Dr. Clayton Lawrence, CEO, shares his thoughts in a weekly column focused on overall wellness in an otherwise toxic world. (Always consult with your own physician before beginning any new diet/exercise routine).
Getting old can be tough! While the aches, pains and mental decline of reaching the golden years is a natural part of life, it can be difficult to accept that the body and mind simply don’t function as they once did. The fundamentals of life – things like sleep, nutrition and exercise – remain the same, but have an entirely new purpose, specifically to keep the body moving and the mind sharp and clear. Consider a few of our top tips to stay healthy and fit as you age and welcome the coming years with excitement and confidence.
Sign up for an older adult class at a local gym or YMCA.
Regular exercise is the key to both physical and mental health. But sometimes aging can cause us to reevaluate our routine due to natural muscle and bone weakness. Many local facilities have programs designed for the needs of older adults that take into consideration the health risks presented by aging. Men and women who regularly exercise can slow the progression of arthritis-related disabilities, improve brain function and decrease the risk of dementia and Alzheimer’s disease, all while keeping the heart in tip-top shape.
Maintain a good relationship with your doctors
At any age, it is imperative that we form a close bond with our doctors, including those who provide annual physicals, check the health of our eyes and specialize in oral health. When these individuals are aware of our histories, it’s easier for them to pick up on any changes in health. Regular visits mean annual screenings, bloodwork and regular referrals to specialists. Work with your doctor to establish a fitness and nutrition plan that is customized for your specific needs and you’ll be a step ahead of your own health.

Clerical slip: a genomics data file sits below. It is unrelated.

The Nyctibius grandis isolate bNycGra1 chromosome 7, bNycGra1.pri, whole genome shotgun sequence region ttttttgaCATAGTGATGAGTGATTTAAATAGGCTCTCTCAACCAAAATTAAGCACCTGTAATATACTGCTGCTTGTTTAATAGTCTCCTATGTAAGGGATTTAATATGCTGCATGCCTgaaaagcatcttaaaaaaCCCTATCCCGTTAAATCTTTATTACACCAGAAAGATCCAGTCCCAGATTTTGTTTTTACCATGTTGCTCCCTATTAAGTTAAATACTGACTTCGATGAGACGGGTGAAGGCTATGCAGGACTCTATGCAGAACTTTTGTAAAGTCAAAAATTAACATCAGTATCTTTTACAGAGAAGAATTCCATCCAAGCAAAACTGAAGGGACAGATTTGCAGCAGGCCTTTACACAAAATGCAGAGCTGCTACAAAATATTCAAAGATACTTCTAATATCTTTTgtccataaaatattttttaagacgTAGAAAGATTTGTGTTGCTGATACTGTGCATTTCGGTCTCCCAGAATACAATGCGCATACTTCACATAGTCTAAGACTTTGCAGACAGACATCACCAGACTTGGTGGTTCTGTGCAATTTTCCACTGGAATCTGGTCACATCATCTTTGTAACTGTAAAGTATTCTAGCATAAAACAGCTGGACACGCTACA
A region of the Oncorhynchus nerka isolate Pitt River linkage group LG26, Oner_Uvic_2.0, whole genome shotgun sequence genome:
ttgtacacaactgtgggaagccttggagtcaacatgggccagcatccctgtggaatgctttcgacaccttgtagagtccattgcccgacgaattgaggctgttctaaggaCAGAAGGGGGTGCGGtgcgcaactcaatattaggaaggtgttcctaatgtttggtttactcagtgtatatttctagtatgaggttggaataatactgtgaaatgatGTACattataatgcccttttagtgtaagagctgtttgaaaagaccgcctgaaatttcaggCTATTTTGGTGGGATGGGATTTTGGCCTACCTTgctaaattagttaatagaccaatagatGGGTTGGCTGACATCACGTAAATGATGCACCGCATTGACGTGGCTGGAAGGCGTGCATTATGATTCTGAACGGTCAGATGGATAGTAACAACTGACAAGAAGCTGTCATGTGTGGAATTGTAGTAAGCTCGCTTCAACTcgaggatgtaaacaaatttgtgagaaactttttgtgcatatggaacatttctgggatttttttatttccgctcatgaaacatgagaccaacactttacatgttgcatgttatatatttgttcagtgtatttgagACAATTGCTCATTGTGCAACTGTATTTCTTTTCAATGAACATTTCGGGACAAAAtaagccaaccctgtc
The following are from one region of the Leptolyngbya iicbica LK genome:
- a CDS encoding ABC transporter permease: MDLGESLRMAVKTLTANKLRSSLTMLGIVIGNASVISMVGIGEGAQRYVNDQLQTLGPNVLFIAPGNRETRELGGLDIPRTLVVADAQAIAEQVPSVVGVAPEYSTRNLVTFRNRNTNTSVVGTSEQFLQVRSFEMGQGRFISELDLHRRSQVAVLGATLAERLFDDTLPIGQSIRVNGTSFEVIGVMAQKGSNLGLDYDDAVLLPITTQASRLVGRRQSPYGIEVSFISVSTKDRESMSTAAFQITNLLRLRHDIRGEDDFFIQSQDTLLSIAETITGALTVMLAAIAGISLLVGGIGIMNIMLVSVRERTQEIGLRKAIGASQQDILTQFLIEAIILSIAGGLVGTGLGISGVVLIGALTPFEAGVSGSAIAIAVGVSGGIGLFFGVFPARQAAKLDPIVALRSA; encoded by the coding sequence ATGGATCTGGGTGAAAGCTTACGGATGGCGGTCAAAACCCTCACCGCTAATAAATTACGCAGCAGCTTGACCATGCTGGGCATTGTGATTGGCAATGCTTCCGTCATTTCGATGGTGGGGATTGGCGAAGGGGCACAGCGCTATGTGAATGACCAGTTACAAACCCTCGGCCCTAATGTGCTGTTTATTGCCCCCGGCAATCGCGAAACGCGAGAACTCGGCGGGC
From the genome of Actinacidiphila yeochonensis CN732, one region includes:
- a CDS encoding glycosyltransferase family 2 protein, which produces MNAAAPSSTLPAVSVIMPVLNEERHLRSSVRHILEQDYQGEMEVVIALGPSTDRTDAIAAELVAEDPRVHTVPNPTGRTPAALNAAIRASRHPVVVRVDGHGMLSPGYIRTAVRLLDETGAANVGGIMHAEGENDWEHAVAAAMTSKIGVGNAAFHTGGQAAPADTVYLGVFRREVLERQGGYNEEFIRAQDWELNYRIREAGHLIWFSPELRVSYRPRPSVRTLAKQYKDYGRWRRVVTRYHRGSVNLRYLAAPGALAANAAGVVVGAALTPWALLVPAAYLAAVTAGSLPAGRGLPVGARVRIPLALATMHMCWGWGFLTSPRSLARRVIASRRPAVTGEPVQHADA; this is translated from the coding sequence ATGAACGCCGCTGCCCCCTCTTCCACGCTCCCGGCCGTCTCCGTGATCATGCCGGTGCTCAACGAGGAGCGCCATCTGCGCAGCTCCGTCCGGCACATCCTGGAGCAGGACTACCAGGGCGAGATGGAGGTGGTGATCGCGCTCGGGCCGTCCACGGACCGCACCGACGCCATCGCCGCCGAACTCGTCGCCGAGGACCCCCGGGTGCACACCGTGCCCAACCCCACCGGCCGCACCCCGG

Make sleep a priority
We all know how amazing a great night’s sleep feels. We’re energized, mentally prepared and excited to start the day. But a sleepless night or poor sleep habits (like staying up too late or inconsistencies in sleep and wake times) can wreak havoc on our mental and physical health. Just as our bodies age, the brain begins losing neurons as early 20 years old. Pair this natural process with a poor night’s sleep that doesn’t allow the clearing of toxins and it’s a recipe for disaster or, rather, disease. Physically, healthy sleep habits decrease the risk of chronic diseases like diabetes, heart disease and obesity.
Boost quality of life by spending time with friends and family. It’s all about forming personal connections, building trust and giving (and receiving) love. There are incredible benefits of social support, including a reduction in symptoms of depression, an increase in cognitive abilities, accountability and encouragement to keep up with physical activity commitments, and someone with whom to share health concerns.